as you left their voices behind,
the stars began to burn
through the sheets of clouds,
and there was a new voice
which you slowly
recognized as your own,
that kept you company
as you strode deeper and deeper
into the world,
determined to do
the only thing you could do--
determined to save
the only life you could save.

Sunday, May 13, 2007

Happy Mother's Day

My mom came up this weekend, and it's my daughter's birthday tomorrow - plus she had a big dance recital this weekend - 5 shows in four days - so it's been a busy weekend and lots of tension, getting places on time, and going out to eat.

It was a great gift that my mom (76) could come up and visit, and see her grand-daughter, all long-legged, elegant and beautiful in her dance costumes (ballet, ballet jazz, modern and hip-hop).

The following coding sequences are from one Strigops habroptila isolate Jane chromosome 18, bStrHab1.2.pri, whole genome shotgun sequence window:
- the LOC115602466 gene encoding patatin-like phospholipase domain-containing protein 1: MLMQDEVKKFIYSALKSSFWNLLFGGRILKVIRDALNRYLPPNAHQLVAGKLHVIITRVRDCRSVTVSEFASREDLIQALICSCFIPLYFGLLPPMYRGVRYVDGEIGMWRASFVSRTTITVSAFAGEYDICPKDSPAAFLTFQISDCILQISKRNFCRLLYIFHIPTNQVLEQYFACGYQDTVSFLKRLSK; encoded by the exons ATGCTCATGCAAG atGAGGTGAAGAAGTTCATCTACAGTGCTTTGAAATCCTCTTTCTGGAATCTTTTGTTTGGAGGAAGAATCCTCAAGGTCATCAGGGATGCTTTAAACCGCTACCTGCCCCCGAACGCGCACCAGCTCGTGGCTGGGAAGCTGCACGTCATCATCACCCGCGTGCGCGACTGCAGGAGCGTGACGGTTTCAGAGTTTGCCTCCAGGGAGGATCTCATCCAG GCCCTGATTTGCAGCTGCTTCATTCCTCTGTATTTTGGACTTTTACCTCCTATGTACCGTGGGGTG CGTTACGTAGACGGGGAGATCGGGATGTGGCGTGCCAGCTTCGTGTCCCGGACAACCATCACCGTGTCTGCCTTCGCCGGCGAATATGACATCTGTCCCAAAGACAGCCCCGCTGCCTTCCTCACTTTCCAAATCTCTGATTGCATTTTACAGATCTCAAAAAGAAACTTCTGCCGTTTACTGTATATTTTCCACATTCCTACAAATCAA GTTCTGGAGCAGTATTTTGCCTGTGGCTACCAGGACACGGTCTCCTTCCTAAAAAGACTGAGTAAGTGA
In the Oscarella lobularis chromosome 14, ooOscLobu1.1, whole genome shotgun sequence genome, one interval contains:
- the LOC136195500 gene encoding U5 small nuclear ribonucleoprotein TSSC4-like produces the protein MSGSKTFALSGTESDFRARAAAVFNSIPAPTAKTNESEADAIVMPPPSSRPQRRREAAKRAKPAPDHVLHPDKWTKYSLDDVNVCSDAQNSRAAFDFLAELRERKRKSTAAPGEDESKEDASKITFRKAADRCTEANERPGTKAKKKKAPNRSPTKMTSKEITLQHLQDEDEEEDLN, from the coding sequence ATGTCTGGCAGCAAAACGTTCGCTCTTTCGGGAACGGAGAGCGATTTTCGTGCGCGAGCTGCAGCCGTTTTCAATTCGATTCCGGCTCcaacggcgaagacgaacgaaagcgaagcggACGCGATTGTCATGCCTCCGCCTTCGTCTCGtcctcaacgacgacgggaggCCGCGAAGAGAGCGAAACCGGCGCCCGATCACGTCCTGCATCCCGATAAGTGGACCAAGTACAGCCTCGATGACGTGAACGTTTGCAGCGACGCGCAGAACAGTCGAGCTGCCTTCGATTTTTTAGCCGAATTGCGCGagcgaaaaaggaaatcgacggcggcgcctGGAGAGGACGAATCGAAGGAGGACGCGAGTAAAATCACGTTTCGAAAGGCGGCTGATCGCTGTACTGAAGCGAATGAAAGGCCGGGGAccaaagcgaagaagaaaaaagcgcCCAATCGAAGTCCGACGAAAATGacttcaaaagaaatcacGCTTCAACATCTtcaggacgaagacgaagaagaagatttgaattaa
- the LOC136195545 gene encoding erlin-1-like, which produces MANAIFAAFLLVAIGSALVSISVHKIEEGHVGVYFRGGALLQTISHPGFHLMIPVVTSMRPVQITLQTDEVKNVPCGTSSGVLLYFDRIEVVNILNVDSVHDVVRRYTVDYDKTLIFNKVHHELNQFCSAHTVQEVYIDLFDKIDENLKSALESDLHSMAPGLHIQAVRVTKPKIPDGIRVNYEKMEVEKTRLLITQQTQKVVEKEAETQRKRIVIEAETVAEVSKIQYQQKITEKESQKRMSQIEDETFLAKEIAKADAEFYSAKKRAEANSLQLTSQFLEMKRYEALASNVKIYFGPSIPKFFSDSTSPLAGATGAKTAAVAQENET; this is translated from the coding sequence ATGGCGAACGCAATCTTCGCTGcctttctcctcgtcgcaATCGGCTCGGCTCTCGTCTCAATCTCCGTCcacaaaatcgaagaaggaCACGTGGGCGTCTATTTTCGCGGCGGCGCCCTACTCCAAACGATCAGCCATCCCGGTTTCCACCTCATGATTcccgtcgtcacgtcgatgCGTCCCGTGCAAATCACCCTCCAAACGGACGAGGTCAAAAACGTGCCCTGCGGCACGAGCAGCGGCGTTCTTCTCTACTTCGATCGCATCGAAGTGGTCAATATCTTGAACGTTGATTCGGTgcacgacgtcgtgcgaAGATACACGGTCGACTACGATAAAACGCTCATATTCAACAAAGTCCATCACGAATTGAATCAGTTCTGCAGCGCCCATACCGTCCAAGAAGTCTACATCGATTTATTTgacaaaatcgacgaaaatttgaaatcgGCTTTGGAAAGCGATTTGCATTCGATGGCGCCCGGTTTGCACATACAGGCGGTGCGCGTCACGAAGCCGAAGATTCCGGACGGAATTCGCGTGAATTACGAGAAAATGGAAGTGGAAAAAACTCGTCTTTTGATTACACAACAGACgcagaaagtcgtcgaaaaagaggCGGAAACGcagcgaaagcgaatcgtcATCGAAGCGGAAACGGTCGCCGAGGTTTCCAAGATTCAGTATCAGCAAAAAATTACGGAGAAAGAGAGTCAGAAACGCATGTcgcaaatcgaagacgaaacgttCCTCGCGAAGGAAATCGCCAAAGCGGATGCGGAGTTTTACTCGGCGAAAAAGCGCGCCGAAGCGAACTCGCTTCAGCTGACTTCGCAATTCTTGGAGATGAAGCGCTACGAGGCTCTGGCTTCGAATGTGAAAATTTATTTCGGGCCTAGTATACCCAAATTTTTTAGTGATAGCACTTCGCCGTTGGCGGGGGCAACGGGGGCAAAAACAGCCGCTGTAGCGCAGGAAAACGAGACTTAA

We are three generations of women with bad nerves, tight shoulder muscles and anxiety, but today, we let go and hung out a bit together; it was sunny, and warmish, a good day to sit outside.

That was as nice a mother's day gift as anything. The flowers were nice, too, and the cards. And my sister cooking brunch for us, and helping clean the kitchen, prepare supper. And the long talk we had while watching the Ottawa Senators beat the American team....

To top it off mom and I watched Monster-in-Law tonight, with my one-time mentor Jane Fonda (only long distance and through the movies mentor). We laughed our heads off a few times.

It's been a long day, but I just wanted to wish you a Happy Mother's Day and end of Mother's Week - but I'll still be reminding myself and you to Mother Ourselves, next week.


Thursday, May 10, 2007

Gifts of Midlife

While I'm in the mood for quoting books, another great resource for women of all ages is "A Woman's Book of Life, The Biology, Psychology, and spirituality of the feminine life cycle", by Joan Borysenko.